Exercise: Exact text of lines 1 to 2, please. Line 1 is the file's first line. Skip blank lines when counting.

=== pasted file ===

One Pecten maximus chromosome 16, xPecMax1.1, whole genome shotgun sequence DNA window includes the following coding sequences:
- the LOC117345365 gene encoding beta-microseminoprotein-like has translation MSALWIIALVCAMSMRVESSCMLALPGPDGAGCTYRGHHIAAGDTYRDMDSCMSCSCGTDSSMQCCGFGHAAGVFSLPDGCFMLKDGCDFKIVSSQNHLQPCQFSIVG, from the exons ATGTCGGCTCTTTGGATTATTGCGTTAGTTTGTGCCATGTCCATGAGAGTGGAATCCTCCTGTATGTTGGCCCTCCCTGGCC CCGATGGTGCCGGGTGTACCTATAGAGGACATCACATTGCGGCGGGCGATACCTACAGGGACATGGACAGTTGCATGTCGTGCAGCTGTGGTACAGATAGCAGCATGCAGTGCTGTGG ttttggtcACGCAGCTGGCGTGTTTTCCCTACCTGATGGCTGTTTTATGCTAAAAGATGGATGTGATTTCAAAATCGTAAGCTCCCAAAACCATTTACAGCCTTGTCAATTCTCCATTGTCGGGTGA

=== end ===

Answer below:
One Pecten maximus chromosome 16, xPecMax1.1, whole genome shotgun sequence DNA window includes the following coding sequences:
- the LOC117345365 gene encoding beta-microseminoprotein-like has translation MSALWIIALVCAMSMRVESSCMLALPGPDGAGCTYRGHHIAAGDTYRDMDSCMSCSCGTDSSMQCCGFGHAAGVFSLPDGCFMLKDGCDFKIVSSQNHLQPCQFSIVG, from the exons ATGTCGGCTCTTTGGATTATTGCGTTAGTTTGTGCCATGTCCATGAGAGTGGAATCCTCCTGTATGTTGGCCCTCCCTGGCC CCGATGGTGCCGGGTGTACCTATAGAGGACATCACATTGCGGCGGGCGATACCTACAGGGACATGGACAGTTGCATGTCGTGCAGCTGTGGTACAGATAGCAGCATGCAGTGCTGTGG ttttggtcACGCAGCTGGCGTGTTTTCCCTACCTGATGGCTGTTTTATGCTAAAAGATGGATGTGATTTCAAAATCGTAAGCTCCCAAAACCATTTACAGCCTTGTCAATTCTCCATTGTCGGGTGA